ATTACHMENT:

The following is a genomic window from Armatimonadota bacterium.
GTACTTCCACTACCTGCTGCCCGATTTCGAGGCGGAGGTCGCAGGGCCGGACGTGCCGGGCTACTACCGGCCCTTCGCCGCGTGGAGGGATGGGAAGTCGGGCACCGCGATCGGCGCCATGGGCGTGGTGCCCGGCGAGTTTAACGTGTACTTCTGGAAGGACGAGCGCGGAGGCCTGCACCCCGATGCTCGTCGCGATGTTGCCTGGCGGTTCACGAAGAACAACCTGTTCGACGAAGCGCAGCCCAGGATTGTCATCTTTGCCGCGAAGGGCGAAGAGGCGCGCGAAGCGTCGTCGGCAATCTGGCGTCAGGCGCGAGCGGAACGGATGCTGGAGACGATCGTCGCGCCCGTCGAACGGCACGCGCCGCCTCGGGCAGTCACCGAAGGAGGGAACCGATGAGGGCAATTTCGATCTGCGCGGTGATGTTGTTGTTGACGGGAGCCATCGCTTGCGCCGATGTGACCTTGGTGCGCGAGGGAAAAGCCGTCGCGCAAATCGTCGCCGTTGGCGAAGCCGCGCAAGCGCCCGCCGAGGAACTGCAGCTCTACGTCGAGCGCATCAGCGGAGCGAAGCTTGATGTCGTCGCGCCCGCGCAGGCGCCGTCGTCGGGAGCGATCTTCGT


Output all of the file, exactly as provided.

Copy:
The following is a genomic window from Armatimonadota bacterium.
GTACTTCCACTACCTGCTGCCCGATTTCGAGGCGGAGGTCGCAGGGCCGGACGTGCCGGGCTACTACCGGCCCTTCGCCGCGTGGAGGGATGGGAAGTCGGGCACCGCGATCGGCGCCATGGGCGTGGTGCCCGGCGAGTTTAACGTGTACTTCTGGAAGGACGAGCGCGGAGGCCTGCACCCCGATGCTCGTCGCGATGTTGCCTGGCGGTTCACGAAGAACAACCTGTTCGACGAAGCGCAGCCCAGGATTGTCATCTTTGCCGCGAAGGGCGAAGAGGCGCGCGAAGCGTCGTCGGCAATCTGGCGTCAGGCGCGAGCGGAACGGATGCTGGAGACGATCGTCGCGCCCGTCGAACGGCACGCGCCGCCTCGGGCAGTCACCGAAGGAGGGAACCGATGAGGGCAATTTCGATCTGCGCGGTGATGTTGTTGTTGACGGGAGCCATCGCTTGCGCCGATGTGACCTTGGTGCGCGAGGGAAAAGCCGTCGCGCAAATCGTCGCCGTTGGCGAAGCCGCGCAAGCGCCCGCCGAGGAACTGCAGCTCTACGTCGAGCGCATCAGCGGAGCGAAGCTTGATGTCGTCGCGCCCGCGCAGGCGCCGTCGTCGGGAGCGATCTTCGT